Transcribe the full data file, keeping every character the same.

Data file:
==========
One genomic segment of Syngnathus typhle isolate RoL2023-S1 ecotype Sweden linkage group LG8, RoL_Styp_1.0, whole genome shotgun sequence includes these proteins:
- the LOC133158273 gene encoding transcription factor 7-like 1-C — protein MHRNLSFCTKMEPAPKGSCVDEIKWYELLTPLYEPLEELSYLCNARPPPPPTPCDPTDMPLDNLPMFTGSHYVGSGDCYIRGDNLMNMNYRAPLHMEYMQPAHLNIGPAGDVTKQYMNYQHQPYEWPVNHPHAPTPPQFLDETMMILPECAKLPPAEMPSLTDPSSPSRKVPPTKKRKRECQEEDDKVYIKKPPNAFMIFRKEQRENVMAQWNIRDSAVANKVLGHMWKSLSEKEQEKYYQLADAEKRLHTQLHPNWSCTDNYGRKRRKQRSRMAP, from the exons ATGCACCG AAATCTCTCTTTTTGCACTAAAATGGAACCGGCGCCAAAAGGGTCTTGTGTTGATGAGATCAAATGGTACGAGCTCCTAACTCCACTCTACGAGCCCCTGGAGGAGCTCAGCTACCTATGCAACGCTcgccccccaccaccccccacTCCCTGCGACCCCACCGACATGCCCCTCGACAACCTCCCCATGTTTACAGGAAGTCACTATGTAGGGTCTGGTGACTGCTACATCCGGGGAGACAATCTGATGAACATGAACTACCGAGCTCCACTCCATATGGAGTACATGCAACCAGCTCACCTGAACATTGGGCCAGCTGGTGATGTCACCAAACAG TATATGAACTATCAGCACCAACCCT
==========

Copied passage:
One genomic segment of Syngnathus typhle isolate RoL2023-S1 ecotype Sweden linkage group LG8, RoL_Styp_1.0, whole genome shotgun sequence includes these proteins:
- the LOC133158273 gene encoding transcription factor 7-like 1-C — protein MHRNLSFCTKMEPAPKGSCVDEIKWYELLTPLYEPLEELSYLCNARPPPPPTPCDPTDMPLDNLPMFTGSHYVGSGDCYIRGDNLMNMNYRAPLHMEYMQPAHLNIGPAGDVTKQYMNYQHQPYEWPVNHPHAPTPPQFLDETMMILPECAKLPPAEMPSLTDPSSPSRKVPPTKKRKRECQEEDDKVYIKKPPNAFMIFRKEQRENVMAQWNIRDSAVANKVLGHMWKSLSEKEQEKYYQLADAEKRLHTQLHPNWSCTDNYGRKRRKQRSRMAP, from the exons ATGCACCG AAATCTCTCTTTTTGCACTAAAATGGAACCGGCGCCAAAAGGGTCTTGTGTTGATGAGATCAAATGGTACGAGCTCCTAACTCCACTCTACGAGCCCCTGGAGGAGCTCAGCTACCTATGCAACGCTcgccccccaccaccccccacTCCCTGCGACCCCACCGACATGCCCCTCGACAACCTCCCCATGTTTACAGGAAGTCACTATGTAGGGTCTGGTGACTGCTACATCCGGGGAGACAATCTGATGAACATGAACTACCGAGCTCCACTCCATATGGAGTACATGCAACCAGCTCACCTGAACATTGGGCCAGCTGGTGATGTCACCAAACAG TATATGAACTATCAGCACCAACCCT